If there’s one baked item that’s quintessentially Swedish, it’s the cinnamon bun – or kanelbulle, as it’s known in Sweden. The Swedish love affair with cinnamon buns dates back to the years immediately following World War I, when ingredients that had been rationed became available again. Over the next few decades, as both the economy and kitchen equipment improved, cinnamon buns went from being a special treat sold only at cafés to something almost anyone could easily bake at home.
Contributing to the popularity of cinnamon buns is the Swedish tradition of fika, a deeply ingrained custom that involves a social coffee break with a sweet treat – more often than not, a cinnamon bun. Cinnamon buns are so much a part of Swedish culture that the Swedish Central Statistics Bureau has tracked everything from the number of cinnamon buns the average Swede eats in a year (230 in 2013) to the rise in cinnamon bun prices at cafés (74 percent between 1990 and 2017).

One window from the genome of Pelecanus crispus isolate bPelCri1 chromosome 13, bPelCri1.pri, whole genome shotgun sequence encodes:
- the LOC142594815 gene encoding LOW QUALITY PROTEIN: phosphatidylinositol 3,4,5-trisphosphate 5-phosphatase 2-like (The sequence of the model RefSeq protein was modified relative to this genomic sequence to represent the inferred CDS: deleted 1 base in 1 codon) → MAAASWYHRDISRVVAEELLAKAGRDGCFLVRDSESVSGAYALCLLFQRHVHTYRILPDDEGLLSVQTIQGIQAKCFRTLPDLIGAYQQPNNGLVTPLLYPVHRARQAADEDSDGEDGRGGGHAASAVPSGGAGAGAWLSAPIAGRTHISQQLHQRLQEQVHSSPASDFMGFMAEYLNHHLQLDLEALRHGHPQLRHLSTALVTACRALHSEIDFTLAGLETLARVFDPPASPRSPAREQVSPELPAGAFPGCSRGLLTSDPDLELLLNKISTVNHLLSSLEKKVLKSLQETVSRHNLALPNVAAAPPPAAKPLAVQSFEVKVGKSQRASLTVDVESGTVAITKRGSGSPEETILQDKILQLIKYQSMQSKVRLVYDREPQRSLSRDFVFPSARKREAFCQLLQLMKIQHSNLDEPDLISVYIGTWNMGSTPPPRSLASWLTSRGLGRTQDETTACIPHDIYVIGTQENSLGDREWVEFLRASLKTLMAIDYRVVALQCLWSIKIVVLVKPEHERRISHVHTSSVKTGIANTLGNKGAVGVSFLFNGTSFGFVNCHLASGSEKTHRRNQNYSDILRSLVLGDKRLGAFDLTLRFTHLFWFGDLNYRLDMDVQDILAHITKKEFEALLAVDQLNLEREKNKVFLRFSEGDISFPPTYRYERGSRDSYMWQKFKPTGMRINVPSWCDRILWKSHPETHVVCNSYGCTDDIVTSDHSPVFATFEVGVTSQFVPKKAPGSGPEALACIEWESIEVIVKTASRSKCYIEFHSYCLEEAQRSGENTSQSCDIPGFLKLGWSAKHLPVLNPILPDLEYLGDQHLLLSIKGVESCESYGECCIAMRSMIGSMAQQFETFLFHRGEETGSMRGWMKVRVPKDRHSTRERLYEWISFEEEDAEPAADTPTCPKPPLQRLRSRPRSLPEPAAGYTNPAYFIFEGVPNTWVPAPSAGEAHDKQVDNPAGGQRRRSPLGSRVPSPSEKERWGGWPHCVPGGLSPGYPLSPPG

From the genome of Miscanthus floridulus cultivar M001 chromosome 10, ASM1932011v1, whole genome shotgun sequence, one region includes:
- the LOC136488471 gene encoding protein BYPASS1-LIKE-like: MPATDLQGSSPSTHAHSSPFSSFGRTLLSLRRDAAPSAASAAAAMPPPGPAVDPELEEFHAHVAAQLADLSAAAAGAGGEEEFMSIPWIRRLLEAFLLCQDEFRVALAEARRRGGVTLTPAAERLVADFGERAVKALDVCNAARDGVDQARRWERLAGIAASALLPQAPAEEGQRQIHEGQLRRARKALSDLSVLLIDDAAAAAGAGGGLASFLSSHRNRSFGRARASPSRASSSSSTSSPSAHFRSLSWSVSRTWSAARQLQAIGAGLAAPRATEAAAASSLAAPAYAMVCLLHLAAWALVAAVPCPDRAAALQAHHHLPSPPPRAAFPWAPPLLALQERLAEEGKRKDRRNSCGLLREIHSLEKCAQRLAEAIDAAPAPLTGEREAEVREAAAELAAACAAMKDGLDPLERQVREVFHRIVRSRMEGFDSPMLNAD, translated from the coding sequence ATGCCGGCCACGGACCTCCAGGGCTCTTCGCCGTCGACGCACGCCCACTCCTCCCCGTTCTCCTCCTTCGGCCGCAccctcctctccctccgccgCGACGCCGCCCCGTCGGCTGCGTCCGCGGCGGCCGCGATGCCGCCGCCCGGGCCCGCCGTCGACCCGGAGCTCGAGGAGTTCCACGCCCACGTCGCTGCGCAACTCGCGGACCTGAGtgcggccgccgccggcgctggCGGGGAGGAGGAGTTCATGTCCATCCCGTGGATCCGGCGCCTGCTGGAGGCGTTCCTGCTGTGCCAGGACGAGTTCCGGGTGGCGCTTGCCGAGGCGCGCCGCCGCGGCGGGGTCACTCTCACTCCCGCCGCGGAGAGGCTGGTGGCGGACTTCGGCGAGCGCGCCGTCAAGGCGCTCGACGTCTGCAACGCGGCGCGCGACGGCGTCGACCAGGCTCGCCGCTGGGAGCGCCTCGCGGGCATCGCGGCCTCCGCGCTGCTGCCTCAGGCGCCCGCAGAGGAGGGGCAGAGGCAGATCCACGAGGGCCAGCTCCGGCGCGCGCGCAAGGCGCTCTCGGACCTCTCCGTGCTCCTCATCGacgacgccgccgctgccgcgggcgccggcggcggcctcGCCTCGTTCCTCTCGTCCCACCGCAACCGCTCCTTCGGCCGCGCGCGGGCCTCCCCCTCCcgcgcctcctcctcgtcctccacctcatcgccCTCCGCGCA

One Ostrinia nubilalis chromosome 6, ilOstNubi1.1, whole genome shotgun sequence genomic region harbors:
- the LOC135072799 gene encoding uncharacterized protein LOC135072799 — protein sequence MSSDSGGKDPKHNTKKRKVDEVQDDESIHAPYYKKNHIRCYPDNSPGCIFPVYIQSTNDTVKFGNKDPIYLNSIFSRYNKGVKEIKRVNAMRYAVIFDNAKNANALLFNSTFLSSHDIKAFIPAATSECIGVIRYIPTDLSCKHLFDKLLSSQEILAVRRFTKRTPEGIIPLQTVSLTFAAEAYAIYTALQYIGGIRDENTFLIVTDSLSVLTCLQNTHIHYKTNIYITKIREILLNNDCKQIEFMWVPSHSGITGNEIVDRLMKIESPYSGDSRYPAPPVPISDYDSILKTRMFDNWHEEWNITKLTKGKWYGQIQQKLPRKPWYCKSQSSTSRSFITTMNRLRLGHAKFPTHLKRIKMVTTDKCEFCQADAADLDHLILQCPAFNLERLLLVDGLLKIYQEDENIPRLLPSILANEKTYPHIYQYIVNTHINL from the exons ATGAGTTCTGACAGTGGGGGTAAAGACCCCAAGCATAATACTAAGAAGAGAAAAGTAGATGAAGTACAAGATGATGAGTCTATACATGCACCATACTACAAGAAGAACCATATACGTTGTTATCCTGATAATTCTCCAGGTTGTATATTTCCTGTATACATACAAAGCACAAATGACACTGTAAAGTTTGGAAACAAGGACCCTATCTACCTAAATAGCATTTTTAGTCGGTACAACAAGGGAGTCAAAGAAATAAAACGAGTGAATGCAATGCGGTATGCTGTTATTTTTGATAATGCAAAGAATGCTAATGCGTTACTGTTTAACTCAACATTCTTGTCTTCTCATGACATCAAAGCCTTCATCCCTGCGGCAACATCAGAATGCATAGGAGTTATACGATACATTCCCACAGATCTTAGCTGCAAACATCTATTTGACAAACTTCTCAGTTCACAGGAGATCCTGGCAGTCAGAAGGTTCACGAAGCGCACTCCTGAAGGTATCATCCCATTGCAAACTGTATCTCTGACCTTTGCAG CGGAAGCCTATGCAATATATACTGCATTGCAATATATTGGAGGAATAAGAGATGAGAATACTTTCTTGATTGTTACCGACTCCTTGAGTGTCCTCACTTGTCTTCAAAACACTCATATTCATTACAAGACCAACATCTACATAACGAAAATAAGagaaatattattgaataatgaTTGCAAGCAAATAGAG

Cinnamon buns even have their own holiday, Kanelbullens dag (Cinnamon Bun Day), which has been celebrated annually on October 4th since 1999, when the Home Baking Council (Hembakningsrådet) launched the tradition as part of its 40th anniversary. Of course, there are also statistics related to this celebration. According to a 2018 study by Oxford Research, Swedes purchase approximately seven million cinnamon buns on October 4 every year, with an additional two million buns baked at home. An impressive number for a population of 10 million!
Published on October 4, 2018
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